Book Review

Building and Dwelling

Ethics for the City
Richard Sennett

This book was my companion for some time. Building and Dwelling appears to be an easy read of a very personal narrative, but Sennett’s distinction between ville and cité is quite challenging. In reality it is a synthesis of Sennett’s lifelong observing, discovering, acting upon and moving on, both as a thinker and a maker. I went through his ‘ethics for the city’ in stages, arousing critical thinking about books on conventional approaches to urban design. Then I read it in reverse, moving backwards through Sennett's profound reflections, always related to a broad range of other thinkers, historic and contemporary, and illustrated with his own actions in practical situations.

Sennett starts by explaining what he means by ville, the built form, the product of the maker’s will, and cité, linked to cityoenneté, the lived experience, a sort of consciousness. He notices that ‘making derived from dwelling’ has turned into a separation between the two at present.

He asks, should urbanism represent society as it is or seek to change it? He stands on the side of the open city, fitting together the odd, the curious, the possible, implying diversity, tolerance and equality. For his pragmatic urbanism, it means following the path from the possible to the doable, but he queries whether his modest approach is possible for fast-growing cities. Commenting on the 20th century divorce between cité and ville, with urbanists concentrating on city-making, he analyses spatial-social segregation and the opposing effects of technology into either a nightmare or a place of promise. He focuses on five open forms which can make urban places positively complex: synchronous, punctuated, porous, incomplete and multiple. He explores how urbanists may achieve this in dialogue with urbanites. He then discusses how time disrupts the relations between ‘lived’ and ‘built’ places, citing the turbulence and uncertainties of climate change as an example which leads him to ask again whether ethics can shape the design of the city.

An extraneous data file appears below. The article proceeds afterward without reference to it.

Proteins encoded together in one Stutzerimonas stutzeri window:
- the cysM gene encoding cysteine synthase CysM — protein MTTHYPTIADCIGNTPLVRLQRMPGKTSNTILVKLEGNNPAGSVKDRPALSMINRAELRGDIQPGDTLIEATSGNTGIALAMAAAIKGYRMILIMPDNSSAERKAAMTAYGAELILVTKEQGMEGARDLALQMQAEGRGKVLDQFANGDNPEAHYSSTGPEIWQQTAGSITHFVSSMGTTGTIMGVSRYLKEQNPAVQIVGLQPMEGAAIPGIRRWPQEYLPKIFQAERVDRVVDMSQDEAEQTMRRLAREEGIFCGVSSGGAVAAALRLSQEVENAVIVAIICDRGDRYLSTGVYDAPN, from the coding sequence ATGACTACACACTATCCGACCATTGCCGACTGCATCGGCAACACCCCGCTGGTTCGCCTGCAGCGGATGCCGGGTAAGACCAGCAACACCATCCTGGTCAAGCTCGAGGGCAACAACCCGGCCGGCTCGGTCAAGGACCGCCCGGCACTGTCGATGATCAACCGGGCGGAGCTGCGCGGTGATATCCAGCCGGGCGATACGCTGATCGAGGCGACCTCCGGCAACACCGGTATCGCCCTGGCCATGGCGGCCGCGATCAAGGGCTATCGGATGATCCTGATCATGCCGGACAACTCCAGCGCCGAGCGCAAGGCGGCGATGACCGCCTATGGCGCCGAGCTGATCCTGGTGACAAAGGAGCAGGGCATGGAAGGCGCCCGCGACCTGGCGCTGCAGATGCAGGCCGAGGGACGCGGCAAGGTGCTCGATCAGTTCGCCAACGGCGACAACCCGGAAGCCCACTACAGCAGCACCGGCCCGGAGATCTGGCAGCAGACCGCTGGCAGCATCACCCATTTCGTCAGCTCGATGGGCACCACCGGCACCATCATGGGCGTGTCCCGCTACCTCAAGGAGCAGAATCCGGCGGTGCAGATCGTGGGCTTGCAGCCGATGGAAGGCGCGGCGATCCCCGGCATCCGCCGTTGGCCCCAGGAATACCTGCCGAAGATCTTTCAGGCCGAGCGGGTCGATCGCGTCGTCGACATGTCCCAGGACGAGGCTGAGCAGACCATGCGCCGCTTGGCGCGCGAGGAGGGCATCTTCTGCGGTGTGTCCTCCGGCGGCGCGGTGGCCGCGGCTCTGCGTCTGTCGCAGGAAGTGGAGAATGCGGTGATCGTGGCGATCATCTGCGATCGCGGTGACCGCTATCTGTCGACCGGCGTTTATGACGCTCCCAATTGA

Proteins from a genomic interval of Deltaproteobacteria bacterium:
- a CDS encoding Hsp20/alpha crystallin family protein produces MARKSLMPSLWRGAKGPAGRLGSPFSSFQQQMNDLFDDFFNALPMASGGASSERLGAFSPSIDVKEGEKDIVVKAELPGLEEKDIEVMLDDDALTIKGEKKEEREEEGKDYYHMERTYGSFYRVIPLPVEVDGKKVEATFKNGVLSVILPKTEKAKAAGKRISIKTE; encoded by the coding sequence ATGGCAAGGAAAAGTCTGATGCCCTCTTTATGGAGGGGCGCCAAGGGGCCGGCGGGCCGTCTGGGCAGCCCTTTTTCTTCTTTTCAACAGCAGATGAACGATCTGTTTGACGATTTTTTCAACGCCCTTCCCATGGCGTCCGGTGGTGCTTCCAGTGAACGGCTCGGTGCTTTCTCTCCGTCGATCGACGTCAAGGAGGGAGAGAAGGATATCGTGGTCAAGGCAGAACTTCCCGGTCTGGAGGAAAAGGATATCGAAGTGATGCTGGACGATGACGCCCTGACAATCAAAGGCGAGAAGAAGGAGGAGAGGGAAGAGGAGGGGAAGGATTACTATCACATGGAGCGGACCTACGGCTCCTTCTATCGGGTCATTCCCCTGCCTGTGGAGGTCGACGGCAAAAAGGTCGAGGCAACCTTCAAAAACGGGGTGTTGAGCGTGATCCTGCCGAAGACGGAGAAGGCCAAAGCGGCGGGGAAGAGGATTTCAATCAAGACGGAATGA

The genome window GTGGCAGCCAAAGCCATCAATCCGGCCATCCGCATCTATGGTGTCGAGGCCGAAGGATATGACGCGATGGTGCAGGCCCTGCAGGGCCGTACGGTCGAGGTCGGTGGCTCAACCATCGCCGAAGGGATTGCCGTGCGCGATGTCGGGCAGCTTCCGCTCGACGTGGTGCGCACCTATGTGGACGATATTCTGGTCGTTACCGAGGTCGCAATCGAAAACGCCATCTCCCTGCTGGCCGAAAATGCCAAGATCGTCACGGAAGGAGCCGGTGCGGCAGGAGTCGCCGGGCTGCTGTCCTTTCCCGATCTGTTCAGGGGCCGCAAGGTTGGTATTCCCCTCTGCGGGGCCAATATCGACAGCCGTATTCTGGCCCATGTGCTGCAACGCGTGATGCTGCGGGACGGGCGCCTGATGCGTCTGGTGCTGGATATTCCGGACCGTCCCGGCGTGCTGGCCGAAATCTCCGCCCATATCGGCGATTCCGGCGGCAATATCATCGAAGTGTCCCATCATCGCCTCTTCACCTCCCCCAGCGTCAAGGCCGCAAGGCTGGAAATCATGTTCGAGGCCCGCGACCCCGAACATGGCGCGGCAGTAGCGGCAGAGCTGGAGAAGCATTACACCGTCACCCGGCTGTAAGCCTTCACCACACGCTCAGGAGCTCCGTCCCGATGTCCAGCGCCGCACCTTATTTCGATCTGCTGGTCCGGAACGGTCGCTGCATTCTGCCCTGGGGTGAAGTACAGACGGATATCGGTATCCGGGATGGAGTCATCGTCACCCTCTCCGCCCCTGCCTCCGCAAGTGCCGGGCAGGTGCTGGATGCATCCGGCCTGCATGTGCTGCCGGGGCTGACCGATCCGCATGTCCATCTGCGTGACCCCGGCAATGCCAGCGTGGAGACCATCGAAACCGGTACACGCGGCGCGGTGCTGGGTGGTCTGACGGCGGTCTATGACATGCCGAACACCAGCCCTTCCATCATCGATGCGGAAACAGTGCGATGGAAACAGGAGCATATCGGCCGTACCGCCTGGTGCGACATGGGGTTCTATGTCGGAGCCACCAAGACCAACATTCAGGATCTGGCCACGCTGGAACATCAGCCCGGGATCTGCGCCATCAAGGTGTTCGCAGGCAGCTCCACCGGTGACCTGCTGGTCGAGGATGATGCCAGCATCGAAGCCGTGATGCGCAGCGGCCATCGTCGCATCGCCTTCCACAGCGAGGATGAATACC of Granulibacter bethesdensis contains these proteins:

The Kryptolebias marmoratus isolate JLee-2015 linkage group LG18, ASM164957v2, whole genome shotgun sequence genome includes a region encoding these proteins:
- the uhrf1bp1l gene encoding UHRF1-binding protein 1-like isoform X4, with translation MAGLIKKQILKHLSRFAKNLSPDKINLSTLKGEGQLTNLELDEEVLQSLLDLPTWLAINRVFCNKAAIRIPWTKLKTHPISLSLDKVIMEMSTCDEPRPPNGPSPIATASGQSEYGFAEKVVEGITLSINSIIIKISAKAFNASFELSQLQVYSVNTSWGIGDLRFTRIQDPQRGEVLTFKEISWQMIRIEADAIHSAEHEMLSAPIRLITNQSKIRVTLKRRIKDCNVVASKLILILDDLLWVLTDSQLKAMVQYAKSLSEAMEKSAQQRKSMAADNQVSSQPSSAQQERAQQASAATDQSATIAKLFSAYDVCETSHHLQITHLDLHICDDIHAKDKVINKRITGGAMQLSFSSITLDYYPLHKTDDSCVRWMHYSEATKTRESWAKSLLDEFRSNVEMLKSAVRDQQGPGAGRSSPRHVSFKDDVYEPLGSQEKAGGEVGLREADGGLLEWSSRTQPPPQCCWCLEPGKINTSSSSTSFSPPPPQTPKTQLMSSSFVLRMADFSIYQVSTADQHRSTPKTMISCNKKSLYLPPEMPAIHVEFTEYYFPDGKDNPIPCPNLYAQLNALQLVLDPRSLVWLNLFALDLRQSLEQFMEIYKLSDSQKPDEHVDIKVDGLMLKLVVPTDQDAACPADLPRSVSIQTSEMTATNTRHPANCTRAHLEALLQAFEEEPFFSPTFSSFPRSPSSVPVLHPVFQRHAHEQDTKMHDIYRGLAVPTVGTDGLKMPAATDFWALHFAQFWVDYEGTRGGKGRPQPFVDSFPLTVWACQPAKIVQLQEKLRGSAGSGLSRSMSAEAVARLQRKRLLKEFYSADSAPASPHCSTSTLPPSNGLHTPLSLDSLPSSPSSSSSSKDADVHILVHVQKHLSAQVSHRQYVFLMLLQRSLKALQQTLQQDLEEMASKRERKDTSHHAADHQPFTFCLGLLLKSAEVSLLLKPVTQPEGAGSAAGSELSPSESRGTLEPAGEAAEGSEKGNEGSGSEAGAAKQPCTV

This skeleton description cannot do justice to the rich and complex content, presented as a dialectic between theoretical thoughts in natural and social sciences throughout urban history, and practical interventions by him and his team, mainly with poorer communities in cities damaged by decline or warfare. Let’s pick just two specific aspects of the interaction between the built environment and its uses which dominate current debates among urban designers. One is what Sennett calls the detached creativity whereby he compares the de facto Googleplexi ghetto, an apparently friction-free, user-friendly, shared space ‘in the city but not of it’, to places where resistance and internal tensions act as creative spurs for development and fulfilment. Elsewhere he compares the prescriptive smart city to the coordinative smart city. The former is closed, top-down, centrally techno-controlled, the other is open, using technology to coordinate not to control, serving people as they are to develop intelligence and to have more control over feedback. While discussing co-production he compares replicants to robots, the former a potential perceived threat and the latter sufficiently different to humans to encourage interaction. This third volume of Sennett’s homo faber trilogy is definitely a candidate for urban designers to take on a desert island.

URBAN DESIGN 150 Spring 2019 Publication Urban Design Group

As featured in URBAN DESIGN 150 Spring 2019

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Building and Dwelling  Publication Urban Design Group
Allan Lane
Reviewed By
Judith Ryser